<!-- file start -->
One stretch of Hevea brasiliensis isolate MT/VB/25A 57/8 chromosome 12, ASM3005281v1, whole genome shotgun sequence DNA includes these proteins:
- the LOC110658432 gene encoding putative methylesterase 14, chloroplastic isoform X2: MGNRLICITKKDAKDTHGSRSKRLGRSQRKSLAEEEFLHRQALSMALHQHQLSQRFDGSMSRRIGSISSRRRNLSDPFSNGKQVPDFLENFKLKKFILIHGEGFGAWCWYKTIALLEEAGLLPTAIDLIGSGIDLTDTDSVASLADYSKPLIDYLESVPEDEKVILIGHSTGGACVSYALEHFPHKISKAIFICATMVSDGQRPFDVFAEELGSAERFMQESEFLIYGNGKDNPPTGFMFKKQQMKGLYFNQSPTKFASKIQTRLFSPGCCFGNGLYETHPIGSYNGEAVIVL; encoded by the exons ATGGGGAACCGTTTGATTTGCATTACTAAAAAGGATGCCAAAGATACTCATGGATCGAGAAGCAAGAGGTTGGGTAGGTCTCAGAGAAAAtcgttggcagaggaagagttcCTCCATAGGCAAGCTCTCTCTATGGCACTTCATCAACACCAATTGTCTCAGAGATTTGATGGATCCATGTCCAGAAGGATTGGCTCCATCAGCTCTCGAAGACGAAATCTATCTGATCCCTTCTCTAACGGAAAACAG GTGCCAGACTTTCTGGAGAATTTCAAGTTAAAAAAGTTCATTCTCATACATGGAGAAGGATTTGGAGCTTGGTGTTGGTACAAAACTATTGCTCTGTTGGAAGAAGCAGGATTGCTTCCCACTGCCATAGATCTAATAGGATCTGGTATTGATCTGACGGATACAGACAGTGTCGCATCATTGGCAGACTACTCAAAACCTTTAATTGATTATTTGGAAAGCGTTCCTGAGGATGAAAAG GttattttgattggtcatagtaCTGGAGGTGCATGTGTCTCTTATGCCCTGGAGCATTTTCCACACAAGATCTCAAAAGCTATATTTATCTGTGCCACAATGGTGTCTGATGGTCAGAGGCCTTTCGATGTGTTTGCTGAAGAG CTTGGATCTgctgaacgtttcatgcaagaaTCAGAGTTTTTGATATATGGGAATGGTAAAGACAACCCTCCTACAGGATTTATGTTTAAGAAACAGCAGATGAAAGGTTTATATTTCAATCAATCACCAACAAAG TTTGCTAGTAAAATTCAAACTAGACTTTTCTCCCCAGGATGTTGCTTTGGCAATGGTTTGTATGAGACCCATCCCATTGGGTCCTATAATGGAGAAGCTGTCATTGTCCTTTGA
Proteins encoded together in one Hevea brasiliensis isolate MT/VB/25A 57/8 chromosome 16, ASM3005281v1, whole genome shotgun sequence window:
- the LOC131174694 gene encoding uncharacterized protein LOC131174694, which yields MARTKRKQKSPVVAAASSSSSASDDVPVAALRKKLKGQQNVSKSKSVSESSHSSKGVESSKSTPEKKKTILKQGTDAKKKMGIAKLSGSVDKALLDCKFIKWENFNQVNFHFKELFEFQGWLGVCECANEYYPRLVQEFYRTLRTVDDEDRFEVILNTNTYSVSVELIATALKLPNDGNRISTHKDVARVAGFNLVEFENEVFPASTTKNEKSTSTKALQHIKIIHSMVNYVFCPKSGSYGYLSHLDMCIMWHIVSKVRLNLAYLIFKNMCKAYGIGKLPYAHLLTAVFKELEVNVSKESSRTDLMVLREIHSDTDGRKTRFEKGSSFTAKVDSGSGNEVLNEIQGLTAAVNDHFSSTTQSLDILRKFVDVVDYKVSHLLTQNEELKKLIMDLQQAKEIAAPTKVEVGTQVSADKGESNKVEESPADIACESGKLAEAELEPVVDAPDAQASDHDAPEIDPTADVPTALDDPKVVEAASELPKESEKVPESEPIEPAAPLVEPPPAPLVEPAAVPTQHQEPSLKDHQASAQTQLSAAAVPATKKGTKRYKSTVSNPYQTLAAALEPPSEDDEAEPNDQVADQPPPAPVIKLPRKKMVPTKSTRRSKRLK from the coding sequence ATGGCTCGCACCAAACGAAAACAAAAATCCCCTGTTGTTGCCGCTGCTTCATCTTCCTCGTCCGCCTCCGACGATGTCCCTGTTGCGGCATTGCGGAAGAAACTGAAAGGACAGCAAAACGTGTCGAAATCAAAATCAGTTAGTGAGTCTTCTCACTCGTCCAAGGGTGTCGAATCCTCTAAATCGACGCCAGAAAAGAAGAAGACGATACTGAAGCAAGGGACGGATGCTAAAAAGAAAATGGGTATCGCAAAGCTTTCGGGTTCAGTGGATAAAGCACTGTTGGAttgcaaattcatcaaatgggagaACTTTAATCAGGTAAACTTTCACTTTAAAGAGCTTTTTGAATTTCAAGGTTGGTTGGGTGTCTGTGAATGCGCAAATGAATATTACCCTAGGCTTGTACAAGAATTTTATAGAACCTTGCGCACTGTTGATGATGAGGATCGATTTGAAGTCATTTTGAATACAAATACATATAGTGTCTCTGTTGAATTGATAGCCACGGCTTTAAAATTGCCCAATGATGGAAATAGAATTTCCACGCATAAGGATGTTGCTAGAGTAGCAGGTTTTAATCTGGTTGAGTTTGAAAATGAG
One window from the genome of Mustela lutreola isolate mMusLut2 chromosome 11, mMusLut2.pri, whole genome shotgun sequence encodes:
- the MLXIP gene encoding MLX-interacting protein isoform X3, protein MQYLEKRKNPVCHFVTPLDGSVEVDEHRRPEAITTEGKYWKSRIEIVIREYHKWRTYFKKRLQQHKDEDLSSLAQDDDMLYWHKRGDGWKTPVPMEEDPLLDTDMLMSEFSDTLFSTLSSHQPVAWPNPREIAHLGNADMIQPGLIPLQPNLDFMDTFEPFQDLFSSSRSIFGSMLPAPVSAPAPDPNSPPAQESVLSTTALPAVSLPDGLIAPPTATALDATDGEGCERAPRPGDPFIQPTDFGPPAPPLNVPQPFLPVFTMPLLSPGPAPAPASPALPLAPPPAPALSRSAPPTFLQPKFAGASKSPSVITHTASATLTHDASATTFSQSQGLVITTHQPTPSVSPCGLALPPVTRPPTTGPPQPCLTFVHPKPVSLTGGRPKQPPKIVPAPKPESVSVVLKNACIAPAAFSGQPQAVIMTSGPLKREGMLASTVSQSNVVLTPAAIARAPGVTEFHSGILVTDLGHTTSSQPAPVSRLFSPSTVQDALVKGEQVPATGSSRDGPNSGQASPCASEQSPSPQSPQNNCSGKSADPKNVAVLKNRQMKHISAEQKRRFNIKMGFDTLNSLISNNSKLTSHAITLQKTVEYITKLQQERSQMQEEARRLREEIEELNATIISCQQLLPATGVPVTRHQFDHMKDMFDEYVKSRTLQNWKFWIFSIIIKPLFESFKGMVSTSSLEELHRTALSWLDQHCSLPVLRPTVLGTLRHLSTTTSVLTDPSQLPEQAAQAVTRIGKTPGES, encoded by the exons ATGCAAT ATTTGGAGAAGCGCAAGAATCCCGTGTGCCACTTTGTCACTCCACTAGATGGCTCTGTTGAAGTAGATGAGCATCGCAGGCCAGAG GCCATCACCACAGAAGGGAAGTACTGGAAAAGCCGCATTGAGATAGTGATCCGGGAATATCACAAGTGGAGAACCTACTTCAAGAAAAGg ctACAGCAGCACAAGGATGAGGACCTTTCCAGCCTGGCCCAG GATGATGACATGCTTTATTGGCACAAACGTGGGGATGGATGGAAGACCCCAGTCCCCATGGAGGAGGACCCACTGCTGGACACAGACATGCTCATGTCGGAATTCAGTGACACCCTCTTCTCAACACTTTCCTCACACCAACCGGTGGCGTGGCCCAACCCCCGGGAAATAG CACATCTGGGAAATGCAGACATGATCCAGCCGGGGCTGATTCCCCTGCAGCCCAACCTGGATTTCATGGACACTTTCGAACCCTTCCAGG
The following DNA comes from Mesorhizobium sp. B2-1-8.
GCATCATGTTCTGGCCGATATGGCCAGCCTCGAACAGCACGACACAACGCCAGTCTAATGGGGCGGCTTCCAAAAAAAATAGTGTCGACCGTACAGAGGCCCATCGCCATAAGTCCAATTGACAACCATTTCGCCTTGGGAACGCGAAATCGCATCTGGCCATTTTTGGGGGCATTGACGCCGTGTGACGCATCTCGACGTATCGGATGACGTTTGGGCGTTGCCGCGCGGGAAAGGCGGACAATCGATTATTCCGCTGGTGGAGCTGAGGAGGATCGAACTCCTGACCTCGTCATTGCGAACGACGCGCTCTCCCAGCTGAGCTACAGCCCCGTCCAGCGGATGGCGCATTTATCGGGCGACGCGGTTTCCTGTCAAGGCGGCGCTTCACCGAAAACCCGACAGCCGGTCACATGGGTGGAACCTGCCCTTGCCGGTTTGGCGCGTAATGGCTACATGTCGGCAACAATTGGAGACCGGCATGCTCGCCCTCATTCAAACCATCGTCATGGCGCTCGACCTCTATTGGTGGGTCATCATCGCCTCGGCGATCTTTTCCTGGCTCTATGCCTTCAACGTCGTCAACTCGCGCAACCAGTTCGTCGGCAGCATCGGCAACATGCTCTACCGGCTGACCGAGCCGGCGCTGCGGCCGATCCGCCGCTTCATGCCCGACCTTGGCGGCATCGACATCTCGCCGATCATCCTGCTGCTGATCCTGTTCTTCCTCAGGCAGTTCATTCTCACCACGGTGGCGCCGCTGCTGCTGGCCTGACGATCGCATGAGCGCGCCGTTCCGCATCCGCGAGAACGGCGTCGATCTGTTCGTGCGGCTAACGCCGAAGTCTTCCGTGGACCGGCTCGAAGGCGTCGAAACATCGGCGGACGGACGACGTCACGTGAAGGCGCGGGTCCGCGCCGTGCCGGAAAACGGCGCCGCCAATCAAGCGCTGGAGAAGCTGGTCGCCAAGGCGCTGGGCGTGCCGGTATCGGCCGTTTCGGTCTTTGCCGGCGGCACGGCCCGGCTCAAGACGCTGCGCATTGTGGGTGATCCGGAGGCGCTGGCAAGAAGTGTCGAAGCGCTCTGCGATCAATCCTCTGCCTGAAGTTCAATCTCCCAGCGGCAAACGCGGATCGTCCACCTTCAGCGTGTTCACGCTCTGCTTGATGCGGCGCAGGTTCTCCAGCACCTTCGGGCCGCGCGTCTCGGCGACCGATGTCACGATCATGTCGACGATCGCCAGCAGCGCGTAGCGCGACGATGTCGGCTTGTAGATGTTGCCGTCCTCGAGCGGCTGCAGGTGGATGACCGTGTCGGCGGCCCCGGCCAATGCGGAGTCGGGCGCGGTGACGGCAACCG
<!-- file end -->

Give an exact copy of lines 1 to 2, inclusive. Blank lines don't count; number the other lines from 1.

One stretch of Hevea brasiliensis isolate MT/VB/25A 57/8 chromosome 12, ASM3005281v1, whole genome shotgun sequence DNA includes these proteins:
- the LOC110658432 gene encoding putative methylesterase 14, chloroplastic isoform X2: MGNRLICITKKDAKDTHGSRSKRLGRSQRKSLAEEEFLHRQALSMALHQHQLSQRFDGSMSRRIGSISSRRRNLSDPFSNGKQVPDFLENFKLKKFILIHGEGFGAWCWYKTIALLEEAGLLPTAIDLIGSGIDLTDTDSVASLADYSKPLIDYLESVPEDEKVILIGHSTGGACVSYALEHFPHKISKAIFICATMVSDGQRPFDVFAEELGSAERFMQESEFLIYGNGKDNPPTGFMFKKQQMKGLYFNQSPTKFASKIQTRLFSPGCCFGNGLYETHPIGSYNGEAVIVL; encoded by the exons ATGGGGAACCGTTTGATTTGCATTACTAAAAAGGATGCCAAAGATACTCATGGATCGAGAAGCAAGAGGTTGGGTAGGTCTCAGAGAAAAtcgttggcagaggaagagttcCTCCATAGGCAAGCTCTCTCTATGGCACTTCATCAACACCAATTGTCTCAGAGATTTGATGGATCCATGTCCAGAAGGATTGGCTCCATCAGCTCTCGAAGACGAAATCTATCTGATCCCTTCTCTAACGGAAAACAG GTGCCAGACTTTCTGGAGAATTTCAAGTTAAAAAAGTTCATTCTCATACATGGAGAAGGATTTGGAGCTTGGTGTTGGTACAAAACTATTGCTCTGTTGGAAGAAGCAGGATTGCTTCCCACTGCCATAGATCTAATAGGATCTGGTATTGATCTGACGGATACAGACAGTGTCGCATCATTGGCAGACTACTCAAAACCTTTAATTGATTATTTGGAAAGCGTTCCTGAGGATGAAAAG GttattttgattggtcatagtaCTGGAGGTGCATGTGTCTCTTATGCCCTGGAGCATTTTCCACACAAGATCTCAAAAGCTATATTTATCTGTGCCACAATGGTGTCTGATGGTCAGAGGCCTTTCGATGTGTTTGCTGAAGAG CTTGGATCTgctgaacgtttcatgcaagaaTCAGAGTTTTTGATATATGGGAATGGTAAAGACAACCCTCCTACAGGATTTATGTTTAAGAAACAGCAGATGAAAGGTTTATATTTCAATCAATCACCAACAAAG TTTGCTAGTAAAATTCAAACTAGACTTTTCTCCCCAGGATGTTGCTTTGGCAATGGTTTGTATGAGACCCATCCCATTGGGTCCTATAATGGAGAAGCTGTCATTGTCCTTTGA